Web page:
Baltic region ready

Then it was north to Claus Bodker, Director Cruise Baltic, who said the entire region is ready to resume cruising.

‘All the ports are ready, the destinations are ready, all the health protocols are in place,’ Bodker said.

‘The only thing that we are missing is approval from the authorities and this approval is the main challenge.’

He said that the authorities are concerned about previous outbreaks of coronavirus on board ships and believe it is not safe to start cruising again in the Baltic Sea.

‘We would love to prove them wrong,’ he said.

CruiseBritain waiting on FO advice

Bond went south next, past images of Big Ben and Tower Bridge, to speak with James Stangroom, Chair CruiseBritain, who said the main hurdle now is to get the Foreign Office advice to be changed to allow a restart of cruising to take place.

‘Another challenge is winning over the hearts and minds of the public and the media,’ Stangroom said.

AtlanticCanada cautiously optimistic

Having visited Asia and Europe, Bond headed across the Atlantic to stop at Canada. 

Sarah Rumley, Executive Director Cruise Atlantic Canada, said, while the 2020 cruise season in Canadian waters has been cancelled, she is ‘cautiously optimistic’ that the October 31 ‘No Sail’ deadline will be lifted.

‘When the time is right, cruise will be back stronger than ever,’ Rumley said.

‘We look forward to welcoming those majestic ships, their guests and crew back.’

US port view

Bond swept south again to the United States to make a flying visit to Capt. John Murray, Port Canaveral CEO.

Murray was in the new $163m Cruise Terminal 3 that was completed in June and will be home to Carnival’s Mardi Gras. 

‘In terms of Port Canaveral being ready to receive cruise guests, this terminal is 100% ready to go, as well as our other five terminals,’ Murray said.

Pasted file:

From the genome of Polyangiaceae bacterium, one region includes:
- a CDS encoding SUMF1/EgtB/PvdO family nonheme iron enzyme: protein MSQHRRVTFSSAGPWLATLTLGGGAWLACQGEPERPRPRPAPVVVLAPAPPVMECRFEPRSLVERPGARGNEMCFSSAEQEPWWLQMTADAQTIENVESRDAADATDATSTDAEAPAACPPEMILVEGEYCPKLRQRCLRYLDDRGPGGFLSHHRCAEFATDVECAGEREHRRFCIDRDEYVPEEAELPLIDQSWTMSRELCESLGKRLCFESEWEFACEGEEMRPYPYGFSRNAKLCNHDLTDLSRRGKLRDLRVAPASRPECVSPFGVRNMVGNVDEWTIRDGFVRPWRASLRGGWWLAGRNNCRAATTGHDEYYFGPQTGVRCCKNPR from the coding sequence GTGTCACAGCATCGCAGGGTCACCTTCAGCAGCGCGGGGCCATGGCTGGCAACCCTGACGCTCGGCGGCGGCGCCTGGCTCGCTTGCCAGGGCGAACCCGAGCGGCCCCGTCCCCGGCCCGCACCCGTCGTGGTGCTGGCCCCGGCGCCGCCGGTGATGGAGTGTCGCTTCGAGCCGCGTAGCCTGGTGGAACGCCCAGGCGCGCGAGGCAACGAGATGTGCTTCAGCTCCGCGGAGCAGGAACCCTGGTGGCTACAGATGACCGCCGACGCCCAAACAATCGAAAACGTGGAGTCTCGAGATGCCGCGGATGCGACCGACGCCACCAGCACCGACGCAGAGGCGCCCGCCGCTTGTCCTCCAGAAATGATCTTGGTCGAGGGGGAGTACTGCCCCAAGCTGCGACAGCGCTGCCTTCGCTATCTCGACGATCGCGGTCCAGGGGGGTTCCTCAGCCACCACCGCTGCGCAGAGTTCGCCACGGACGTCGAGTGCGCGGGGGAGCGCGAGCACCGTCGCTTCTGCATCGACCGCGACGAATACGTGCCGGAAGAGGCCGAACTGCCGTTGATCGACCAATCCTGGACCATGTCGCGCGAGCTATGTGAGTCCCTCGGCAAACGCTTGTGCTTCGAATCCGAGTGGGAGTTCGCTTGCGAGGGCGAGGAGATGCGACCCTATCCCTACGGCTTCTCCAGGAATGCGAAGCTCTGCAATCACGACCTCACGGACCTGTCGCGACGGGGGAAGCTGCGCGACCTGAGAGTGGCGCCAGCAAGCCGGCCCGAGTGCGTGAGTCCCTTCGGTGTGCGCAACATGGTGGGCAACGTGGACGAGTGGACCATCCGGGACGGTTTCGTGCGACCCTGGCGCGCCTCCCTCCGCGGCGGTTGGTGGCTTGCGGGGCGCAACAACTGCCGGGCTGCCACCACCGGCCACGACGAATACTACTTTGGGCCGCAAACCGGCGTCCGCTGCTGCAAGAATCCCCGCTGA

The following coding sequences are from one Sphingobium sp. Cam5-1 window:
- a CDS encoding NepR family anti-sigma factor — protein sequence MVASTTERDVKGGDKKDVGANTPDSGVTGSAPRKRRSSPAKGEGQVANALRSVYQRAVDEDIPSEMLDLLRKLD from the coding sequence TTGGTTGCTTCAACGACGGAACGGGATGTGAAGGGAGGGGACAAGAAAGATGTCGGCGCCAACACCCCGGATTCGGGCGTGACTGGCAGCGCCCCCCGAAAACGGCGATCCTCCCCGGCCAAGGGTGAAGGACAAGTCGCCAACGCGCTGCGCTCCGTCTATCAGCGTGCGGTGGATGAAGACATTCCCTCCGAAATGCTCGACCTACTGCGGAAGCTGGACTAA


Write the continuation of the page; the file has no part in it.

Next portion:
He said all have been undergoing maintenance for almost seven months and are ready to return to service at 24 hours’ notice.

From Florida, it was on to the Caribbean  

Caribbean Village view

Julie-Anne Burrowes, Cruise Advisor Caribbean Village, said North America is the region’s largest source market and its ‘No Sail’ order has affected many local suppliers, like tour operators, with cruise tourism being a large part of their income.

However, Burrowes said Caribbean destinations are working aggressively to be prepared for the restart of cruise tourism. 

‘We are going to do our best to ensure that our region is one of the safest and healthiest to visit,’ she said. 

South America situation

Then, onto South America and Sebastian Montero, Executive Director Corporacion de Puertos del Conosur.

Montero said a major problem is the country’s distance from where its customers are from and that all of the airports are closed.

However, he said, everyone is striving to overcome the disease and hoping the borders  will open as soon as possible.’

To complete the circumnavigation, Bond’s magic carpet landed in New Zealand again where  Debbie Summers had the last word.

‘We are looking to go forward and make our way through this,’ Summers said.

Jules Verne would approve.